Calls alone won’t solve Gaza con­flict

CityPress - - Voices - Gar­ret Barn­well Barn­well is pres­i­dent of Doc­tors With­out Bor­ders South­ern Africa

For three weeks now I’ve been gripped with a hor­ri­ble sense of pow­er­less­ness and seething frus­tra­tion.

Civil­ians are be­ing killed, maimed and in­jured as fight­ing in the Gaza­Is­rael con­flict in­ten­si­fies.

The Is­raeli De­fence Forces con­tin­ues to rain a tor­rent of bombs and shells on Gaza – a place roughly the size of the city of Joburg, but nearly twice as densely pop­u­lated.

I get alarm­ing daily dis­patches from col­leagues work­ing in Gaza – a city un­der siege, where no one is safe. Many of the pa­tients lucky enough to make it to the emer­gency rooms where we are work­ing die within min­utes due to the sever­ity of their in­juries, and hos­pi­tals are also be­ing bombed.

Our teams work­ing along­side Pales­tinian med­i­cal staff can only of­fer the best pos­si­ble med­i­cal care to the in­jured and try to save as many of the crit­i­cally wounded as pos­si­ble un­der dif­fi­cult cir­cum­stances.

But we have be­come acutely aware of the lim­its of our ac­tion: you can­not stop this war with doc­tors.

And as a South African, I am wor­ried our govern­ment is not play­ing a strong enough part in end­ing the blood­shed, which is not only an af­front to our con­science, but to the legacy of Nel­son Man­dela.

Pres­i­dent Ja­cob Zuma’s dis­patch of a del­e­ga­tion to con­vey the South African govern­ment’s “grow­ing con­cern” about what is a hu­man­i­tar­ian dis­as­ter is not enough.

De­spite the very clear rules of war un­der In­ter­na­tional Hu­man­i­tar­ian Law, hos­pi­tals are no longer places of safety in Gaza. Just this week, AlShifa, Gaza’s big­gest hos­pi­tal and the main re­fer­ral hos­pi­tal for the en­tire strip, was hit by Is­raeli fire.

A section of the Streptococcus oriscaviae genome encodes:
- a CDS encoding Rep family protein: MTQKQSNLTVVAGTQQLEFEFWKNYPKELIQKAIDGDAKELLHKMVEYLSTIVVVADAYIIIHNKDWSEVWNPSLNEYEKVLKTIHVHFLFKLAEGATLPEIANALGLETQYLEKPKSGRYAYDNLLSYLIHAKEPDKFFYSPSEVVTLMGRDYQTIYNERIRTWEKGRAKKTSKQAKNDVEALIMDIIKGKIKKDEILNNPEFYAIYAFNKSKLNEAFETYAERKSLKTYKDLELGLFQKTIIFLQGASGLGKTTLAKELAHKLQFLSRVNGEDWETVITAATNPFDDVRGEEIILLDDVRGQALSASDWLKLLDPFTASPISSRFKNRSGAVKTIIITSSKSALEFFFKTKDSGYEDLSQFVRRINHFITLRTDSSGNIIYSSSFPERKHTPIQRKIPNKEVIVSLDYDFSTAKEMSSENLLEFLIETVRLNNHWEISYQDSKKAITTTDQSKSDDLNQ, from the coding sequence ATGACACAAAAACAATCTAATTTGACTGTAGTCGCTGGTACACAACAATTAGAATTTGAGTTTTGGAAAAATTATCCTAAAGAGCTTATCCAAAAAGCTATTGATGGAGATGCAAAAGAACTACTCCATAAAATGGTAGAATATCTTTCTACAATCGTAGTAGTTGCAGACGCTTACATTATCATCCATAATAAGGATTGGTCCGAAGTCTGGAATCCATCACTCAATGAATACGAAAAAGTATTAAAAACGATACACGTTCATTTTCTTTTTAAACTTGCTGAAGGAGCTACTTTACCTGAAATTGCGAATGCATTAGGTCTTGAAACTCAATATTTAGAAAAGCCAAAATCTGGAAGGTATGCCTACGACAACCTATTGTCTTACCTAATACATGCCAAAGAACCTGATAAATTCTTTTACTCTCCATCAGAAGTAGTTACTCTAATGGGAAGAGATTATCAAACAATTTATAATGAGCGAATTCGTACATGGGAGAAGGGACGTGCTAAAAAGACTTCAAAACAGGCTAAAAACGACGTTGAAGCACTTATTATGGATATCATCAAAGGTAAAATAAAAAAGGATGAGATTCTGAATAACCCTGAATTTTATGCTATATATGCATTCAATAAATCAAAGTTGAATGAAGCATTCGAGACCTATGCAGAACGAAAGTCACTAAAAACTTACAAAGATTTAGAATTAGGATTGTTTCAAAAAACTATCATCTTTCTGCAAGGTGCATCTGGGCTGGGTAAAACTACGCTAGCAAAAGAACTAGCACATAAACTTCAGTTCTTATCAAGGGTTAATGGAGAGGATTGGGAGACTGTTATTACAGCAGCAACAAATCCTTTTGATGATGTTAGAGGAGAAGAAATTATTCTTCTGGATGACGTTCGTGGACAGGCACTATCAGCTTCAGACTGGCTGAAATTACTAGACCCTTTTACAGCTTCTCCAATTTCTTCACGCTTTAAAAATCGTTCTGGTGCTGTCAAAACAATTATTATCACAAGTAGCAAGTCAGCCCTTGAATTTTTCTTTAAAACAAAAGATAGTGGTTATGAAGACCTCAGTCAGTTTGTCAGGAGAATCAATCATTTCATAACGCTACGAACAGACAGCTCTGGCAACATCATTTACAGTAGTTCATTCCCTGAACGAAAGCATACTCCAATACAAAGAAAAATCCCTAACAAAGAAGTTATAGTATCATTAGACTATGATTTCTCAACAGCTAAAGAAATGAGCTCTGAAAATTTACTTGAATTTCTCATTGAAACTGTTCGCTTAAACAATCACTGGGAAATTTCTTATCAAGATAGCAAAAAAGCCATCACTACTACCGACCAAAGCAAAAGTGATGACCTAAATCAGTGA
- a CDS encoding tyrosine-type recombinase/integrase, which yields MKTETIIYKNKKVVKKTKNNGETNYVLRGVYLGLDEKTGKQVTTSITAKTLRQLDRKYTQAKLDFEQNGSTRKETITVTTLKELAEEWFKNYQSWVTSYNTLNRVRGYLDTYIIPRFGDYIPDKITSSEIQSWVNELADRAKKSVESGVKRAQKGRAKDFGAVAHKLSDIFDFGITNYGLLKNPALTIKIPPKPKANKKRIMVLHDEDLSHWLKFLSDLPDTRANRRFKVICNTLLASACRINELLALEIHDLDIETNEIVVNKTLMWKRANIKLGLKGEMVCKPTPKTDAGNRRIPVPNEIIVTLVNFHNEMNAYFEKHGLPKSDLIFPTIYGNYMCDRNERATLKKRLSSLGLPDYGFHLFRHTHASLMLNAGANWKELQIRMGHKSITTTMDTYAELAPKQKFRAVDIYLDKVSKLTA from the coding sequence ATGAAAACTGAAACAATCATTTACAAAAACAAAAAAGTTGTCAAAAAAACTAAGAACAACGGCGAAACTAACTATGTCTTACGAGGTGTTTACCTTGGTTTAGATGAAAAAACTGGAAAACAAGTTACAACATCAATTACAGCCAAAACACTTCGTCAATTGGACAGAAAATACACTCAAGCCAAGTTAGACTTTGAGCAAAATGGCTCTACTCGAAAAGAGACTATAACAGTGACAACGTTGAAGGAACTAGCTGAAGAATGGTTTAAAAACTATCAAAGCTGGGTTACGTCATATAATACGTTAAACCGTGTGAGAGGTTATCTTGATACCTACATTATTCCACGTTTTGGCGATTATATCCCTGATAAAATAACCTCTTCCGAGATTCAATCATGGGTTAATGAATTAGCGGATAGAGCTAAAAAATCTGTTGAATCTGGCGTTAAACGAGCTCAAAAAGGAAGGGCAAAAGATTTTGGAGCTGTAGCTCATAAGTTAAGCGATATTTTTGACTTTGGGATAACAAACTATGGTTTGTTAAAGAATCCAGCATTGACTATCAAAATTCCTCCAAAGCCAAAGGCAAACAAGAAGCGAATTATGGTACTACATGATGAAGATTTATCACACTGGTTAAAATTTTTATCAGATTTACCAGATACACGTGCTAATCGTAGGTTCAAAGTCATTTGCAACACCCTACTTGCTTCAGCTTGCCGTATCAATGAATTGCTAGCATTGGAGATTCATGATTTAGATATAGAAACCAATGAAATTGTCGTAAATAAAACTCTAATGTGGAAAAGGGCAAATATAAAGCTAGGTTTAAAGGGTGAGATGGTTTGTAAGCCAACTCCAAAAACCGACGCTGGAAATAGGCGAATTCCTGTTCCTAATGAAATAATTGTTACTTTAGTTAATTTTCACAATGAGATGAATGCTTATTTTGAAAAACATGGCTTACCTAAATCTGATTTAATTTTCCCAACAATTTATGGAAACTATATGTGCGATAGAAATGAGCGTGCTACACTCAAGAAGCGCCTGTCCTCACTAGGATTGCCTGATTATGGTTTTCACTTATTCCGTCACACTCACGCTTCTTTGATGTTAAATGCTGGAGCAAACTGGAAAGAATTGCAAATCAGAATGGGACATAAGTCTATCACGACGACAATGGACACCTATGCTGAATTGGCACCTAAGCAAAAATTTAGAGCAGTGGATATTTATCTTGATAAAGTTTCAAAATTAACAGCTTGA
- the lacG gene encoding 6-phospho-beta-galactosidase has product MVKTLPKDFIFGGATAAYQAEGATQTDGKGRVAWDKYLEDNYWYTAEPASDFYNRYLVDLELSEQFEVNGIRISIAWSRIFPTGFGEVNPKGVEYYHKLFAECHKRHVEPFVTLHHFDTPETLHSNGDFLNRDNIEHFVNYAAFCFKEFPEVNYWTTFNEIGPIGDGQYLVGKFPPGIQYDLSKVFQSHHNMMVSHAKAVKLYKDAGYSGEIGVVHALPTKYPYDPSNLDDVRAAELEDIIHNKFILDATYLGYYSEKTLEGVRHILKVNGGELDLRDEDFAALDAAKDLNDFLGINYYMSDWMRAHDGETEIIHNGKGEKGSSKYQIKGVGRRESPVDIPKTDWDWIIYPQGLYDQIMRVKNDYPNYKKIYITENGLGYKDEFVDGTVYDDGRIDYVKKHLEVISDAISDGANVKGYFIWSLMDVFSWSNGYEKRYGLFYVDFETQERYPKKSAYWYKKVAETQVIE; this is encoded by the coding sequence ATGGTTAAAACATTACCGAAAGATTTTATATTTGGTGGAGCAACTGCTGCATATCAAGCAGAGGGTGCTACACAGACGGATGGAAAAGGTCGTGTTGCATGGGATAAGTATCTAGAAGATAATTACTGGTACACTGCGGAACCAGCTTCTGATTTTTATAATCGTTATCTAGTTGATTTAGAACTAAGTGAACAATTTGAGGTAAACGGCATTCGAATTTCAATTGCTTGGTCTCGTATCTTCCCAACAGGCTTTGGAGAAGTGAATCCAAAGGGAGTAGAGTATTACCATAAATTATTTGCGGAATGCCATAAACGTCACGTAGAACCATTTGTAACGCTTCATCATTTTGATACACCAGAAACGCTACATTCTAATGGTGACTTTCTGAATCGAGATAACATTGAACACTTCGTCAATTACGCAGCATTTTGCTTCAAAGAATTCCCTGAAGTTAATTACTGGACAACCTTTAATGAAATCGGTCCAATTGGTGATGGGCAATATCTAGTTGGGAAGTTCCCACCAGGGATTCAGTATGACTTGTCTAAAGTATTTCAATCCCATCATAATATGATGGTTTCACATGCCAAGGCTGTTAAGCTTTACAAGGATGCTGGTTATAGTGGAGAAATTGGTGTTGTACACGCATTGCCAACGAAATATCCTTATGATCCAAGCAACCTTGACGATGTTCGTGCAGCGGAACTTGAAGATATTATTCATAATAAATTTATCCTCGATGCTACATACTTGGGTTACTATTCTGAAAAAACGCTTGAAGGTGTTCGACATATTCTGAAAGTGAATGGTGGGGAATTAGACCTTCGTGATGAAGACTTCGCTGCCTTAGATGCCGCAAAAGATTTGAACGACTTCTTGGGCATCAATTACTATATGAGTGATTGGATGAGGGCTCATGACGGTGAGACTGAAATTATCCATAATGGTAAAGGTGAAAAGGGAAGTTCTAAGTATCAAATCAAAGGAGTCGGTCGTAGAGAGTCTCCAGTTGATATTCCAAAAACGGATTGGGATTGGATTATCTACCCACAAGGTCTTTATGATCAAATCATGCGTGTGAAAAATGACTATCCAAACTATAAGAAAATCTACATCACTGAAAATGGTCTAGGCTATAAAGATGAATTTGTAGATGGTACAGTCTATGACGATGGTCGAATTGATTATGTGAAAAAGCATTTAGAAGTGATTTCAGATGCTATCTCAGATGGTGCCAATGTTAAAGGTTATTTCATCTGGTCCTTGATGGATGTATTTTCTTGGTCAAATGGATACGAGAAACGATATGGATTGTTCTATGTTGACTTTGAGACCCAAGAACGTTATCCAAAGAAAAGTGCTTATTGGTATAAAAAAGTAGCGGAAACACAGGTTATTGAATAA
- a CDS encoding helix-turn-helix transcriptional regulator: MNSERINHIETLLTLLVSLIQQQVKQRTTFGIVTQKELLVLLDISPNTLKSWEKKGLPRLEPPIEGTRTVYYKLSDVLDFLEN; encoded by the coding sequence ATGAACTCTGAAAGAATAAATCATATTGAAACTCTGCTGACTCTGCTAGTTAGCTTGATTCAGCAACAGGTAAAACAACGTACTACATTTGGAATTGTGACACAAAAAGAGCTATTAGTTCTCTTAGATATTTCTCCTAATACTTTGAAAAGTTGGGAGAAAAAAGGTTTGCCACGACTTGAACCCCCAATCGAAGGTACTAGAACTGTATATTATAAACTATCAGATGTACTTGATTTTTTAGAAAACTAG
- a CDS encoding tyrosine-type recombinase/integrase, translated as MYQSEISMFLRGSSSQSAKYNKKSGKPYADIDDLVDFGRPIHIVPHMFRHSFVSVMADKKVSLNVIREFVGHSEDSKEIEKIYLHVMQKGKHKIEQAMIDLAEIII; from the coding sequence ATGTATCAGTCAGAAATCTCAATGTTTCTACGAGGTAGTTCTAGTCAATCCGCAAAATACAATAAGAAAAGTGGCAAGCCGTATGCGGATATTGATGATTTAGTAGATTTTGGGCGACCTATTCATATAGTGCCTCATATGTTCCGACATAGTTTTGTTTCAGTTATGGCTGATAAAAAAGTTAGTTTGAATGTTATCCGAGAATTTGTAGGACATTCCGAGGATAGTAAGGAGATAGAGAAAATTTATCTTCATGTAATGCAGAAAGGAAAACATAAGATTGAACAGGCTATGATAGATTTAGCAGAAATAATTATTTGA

In the past month, other hos­pi­tals have been tar­geted. And a week ago, when Al-Wafa Hos­pi­tal re­ceived a warn­ing that it was to be de­stroyed, hos­pi­tal staff were forced to make ex­tremely tough de­ci­sions about what to do about the pa­tients on oxy­gen life­lines who could not be moved from their beds. Nurses try­ing to evac­u­ate pa­tients into the streets col­lapsed from smoke in­hala­tion as the at­tack started. It was re­mark­able that no one was killed.

We are adamant that hos­pi­tals shouldn’t be bombed – but nei­ther should schools, or a civil­ian pop­u­la­tion trapped in what has been called “an open-air prison”.

Is­rael’s mil­i­tary is show­ing dis­re­gard for civil­ian life and in­fra­struc­ture in its of­fen­sive. The power sup­ply, un­sta­ble at best, is now down for 20 hours a day due to dam­age fol­low­ing the bomb­ing of the strip’s only power sta­tion. This af­fects ev­ery­thing from the work we do in op­er­at­ing the­atres to the wa­ter pumps that pro­vide wa­ter to the en­tire pop­u­la­tion. To­day, 80% of Gaza’s pop­u­la­tion can­not ac­cess safe drink­ing wa­ter.

We have seen that the “ad­vanced warn­ing” sys­tems that Is­raeli au­thor­i­ties boast of to the in­ter­na­tional me­dia do lit­tle to pre­vent deaths and in­juries. Our doc­tors have seen pa­tients who have been maimed by mis­siles that hit UN schools, des­ig­nated as shel­ters for the ter­ri­fied pop­u­la­tion.

With more than 40% of the area of the Gaza Strip la­belled off-lim­its by Is­rael, os­ten­si­bly to pre­vent civil­ian deaths, peo­ple do not know where to find safety for their fam­i­lies any more.

They have nowhere to run and, with the block­ade in place, pre­cious few ba­sic med­i­cal sup­plies can reach the teams try­ing to help them.

It’s high time the South African govern­ment steps up ef­forts based on our own his­tory of over­com­ing op­pres­sion and vi­o­lence through ne­go­ti­a­tion.

The out­pour­ing of sup­port from South Africans to the peo­ple of Gaza in re­cent weeks, as well as our govern­ment’s historic sup­port of the peo­ple of Pales­tine gen­er­ally, is rooted in a recog­ni­tion that parts of their on­go­ing strug­gle mir­ror our own his­tory.

Are there lessons to be learnt from the in­ter­na­tional com­mu­nity’s iso­la­tion of apartheid South Africa as a diplomatic tac­tic to force a per­ma­nent change?

These are not the first mil­i­tary at­tacks we have wit­nessed along with the peo­ple of Pales­tine. For this rea­son, we know that “hu­man­i­tar­ian” cease­fires and truces have min­i­mal im­pact on a fraught and des­per­ate pop­u­la­tion, who live in fear of the next bom­bard­ment.

South Africa needs to re­dis­cover its con­science and add its voice, loud and clear, to the call for a so­lu­tion – not a truce, not a tem­po­rary cease­fire, but a po­lit­i­cal so­lu­tion that stops the blood­shed on both sides.


THE COST More than 10 000 civil­ians have been wounded in Gaza since the con­flict be­gan more than a month ago

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